I would try again to install Maya on sdc alongside Julia and this time incorporate the 'no slideshow' fix to see if that makes it install.
Regarding sdc not being set bootable, this 'boot flag' idea is purely windows nonsense, Linux completely ignores these flags.
Can you confirm two things. Is the grub that you have on Julia grub2 or grub legacy? It should be the former. Run
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to find out - if the version starts with 1.something it is grub2.
The second thing is do you boot windows from the Julia grub menu? I am sure you do but I just want to know for certain.
If you have grub2 and you boot windows from the Julia menu then you have no real need to interfere with grub at all, you don't even have to install it on Maya. If you look closely enough during the install process there will be an option to install grub in various places the default being /dev/sda probably. Somewhere in the list of places to install it you should find an option to not install it anywhere - select this option. If you can't find it then select the next safest option which is to install it to the same partition that you are installing Maya on and this will be something like /dev/sdc3 or some other number, but not simply /dev/sdc.
Assuming Maya installs properly reboot into Julia and then run
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This should now display entries for Julia, Maya and Windows but if the install of Maya has failed for any reason it will still display the Julia and Windows entries because the MBR hasn't been touched. This gives a built in measure of safety that overwriting the mbr (the default option) does not.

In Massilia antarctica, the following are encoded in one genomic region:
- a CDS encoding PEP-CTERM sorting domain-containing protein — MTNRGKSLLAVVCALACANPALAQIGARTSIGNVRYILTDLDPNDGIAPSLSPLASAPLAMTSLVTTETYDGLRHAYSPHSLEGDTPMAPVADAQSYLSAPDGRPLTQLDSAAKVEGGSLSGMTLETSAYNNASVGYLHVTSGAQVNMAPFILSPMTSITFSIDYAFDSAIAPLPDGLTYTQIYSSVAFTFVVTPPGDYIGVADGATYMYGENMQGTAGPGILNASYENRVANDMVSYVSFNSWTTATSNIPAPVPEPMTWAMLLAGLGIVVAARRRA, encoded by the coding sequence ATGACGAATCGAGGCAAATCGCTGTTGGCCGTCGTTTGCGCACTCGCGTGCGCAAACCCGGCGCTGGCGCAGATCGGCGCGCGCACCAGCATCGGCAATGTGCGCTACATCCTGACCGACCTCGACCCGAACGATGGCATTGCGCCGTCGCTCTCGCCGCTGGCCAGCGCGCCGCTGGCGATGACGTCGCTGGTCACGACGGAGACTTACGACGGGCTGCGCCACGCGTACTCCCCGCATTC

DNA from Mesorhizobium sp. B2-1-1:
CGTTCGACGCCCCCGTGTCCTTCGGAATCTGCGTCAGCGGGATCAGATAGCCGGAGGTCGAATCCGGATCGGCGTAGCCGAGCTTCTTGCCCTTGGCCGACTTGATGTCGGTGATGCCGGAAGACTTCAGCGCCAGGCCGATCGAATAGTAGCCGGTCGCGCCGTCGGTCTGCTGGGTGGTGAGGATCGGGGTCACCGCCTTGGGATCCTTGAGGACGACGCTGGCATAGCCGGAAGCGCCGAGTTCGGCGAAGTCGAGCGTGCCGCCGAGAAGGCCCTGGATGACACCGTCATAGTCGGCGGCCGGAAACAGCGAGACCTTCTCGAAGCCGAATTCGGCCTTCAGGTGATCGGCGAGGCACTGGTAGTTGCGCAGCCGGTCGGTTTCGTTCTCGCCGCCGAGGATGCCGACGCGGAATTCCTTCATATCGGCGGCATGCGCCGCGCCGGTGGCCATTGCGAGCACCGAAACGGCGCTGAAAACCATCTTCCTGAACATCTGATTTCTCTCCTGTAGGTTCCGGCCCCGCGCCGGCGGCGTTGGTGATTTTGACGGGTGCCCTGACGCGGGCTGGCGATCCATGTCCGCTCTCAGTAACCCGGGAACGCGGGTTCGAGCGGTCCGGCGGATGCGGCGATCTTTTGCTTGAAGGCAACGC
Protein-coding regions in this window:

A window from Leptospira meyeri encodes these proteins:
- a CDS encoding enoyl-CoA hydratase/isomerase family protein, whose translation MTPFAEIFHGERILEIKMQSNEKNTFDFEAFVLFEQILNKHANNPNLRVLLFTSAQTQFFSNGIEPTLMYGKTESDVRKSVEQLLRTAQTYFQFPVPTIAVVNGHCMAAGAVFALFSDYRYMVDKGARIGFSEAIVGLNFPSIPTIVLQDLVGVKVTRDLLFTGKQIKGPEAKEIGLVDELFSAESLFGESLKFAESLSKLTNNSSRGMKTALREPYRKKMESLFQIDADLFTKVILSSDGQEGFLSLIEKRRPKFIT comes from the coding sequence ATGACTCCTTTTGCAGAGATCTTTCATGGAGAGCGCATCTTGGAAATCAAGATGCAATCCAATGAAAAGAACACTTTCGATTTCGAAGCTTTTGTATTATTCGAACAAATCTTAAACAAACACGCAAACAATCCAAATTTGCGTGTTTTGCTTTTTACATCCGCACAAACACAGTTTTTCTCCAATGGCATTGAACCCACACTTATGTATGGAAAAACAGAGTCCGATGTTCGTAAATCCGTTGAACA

Once you have done that your grub menu will already have been tidied up a bit so you probably wont have to do it yourself, removing the Maya and swap partition from sda should not be in the least problematic unless you choose the wrong partition to delete - if you do that is your fault and nothing to do with Linux
You mention something about making sdc bootable. Well this can be done, by installing Maya's grub into /dev/sdc but the thing is although you can have as many boot loaders as you like on a hard disk (I have 5 myself) only one of them at a time can actually do the booting, so if you wanted both disks to be bootable you would have to enter the bios on every boot and choose the device you want to use this time - it is not a very good idea imho. There may be some boot manager somewhere that allows you to do this 'on the fly' so to speak but I don't know about it and it would be just another lever of complication to allow things to get screwed up, so personally I would forget that idea.
Hope you work it out anyway.
Edit. I just had a thought about that last paragraph - some computers have a function key (F11, F12 something like that) that allow you to change boot devices without entering the bios, so if you have one of those then you could have both disks bootable I guess.